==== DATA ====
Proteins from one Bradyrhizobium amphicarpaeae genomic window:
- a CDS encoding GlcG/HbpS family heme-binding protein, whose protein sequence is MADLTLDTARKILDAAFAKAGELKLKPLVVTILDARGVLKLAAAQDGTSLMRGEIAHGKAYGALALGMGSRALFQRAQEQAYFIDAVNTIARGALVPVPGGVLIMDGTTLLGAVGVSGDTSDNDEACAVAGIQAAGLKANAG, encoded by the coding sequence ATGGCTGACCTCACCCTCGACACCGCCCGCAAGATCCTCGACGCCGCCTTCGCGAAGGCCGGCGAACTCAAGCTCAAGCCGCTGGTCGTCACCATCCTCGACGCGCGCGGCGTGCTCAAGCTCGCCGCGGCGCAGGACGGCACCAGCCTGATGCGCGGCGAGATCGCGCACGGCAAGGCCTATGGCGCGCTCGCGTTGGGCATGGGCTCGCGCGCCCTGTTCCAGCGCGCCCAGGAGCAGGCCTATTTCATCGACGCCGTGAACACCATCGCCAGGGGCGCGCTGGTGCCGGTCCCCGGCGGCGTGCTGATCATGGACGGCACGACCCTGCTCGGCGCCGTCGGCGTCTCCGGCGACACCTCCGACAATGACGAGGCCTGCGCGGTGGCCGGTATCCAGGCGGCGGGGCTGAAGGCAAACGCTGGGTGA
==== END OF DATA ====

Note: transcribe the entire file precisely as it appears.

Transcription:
Proteins from one Bradyrhizobium amphicarpaeae genomic window:
- a CDS encoding GlcG/HbpS family heme-binding protein, whose protein sequence is MADLTLDTARKILDAAFAKAGELKLKPLVVTILDARGVLKLAAAQDGTSLMRGEIAHGKAYGALALGMGSRALFQRAQEQAYFIDAVNTIARGALVPVPGGVLIMDGTTLLGAVGVSGDTSDNDEACAVAGIQAAGLKANAG, encoded by the coding sequence ATGGCTGACCTCACCCTCGACACCGCCCGCAAGATCCTCGACGCCGCCTTCGCGAAGGCCGGCGAACTCAAGCTCAAGCCGCTGGTCGTCACCATCCTCGACGCGCGCGGCGTGCTCAAGCTCGCCGCGGCGCAGGACGGCACCAGCCTGATGCGCGGCGAGATCGCGCACGGCAAGGCCTATGGCGCGCTCGCGTTGGGCATGGGCTCGCGCGCCCTGTTCCAGCGCGCCCAGGAGCAGGCCTATTTCATCGACGCCGTGAACACCATCGCCAGGGGCGCGCTGGTGCCGGTCCCCGGCGGCGTGCTGATCATGGACGGCACGACCCTGCTCGGCGCCGTCGGCGTCTCCGGCGACACCTCCGACAATGACGAGGCCTGCGCGGTGGCCGGTATCCAGGCGGCGGGGCTGAAGGCAAACGCTGGGTGA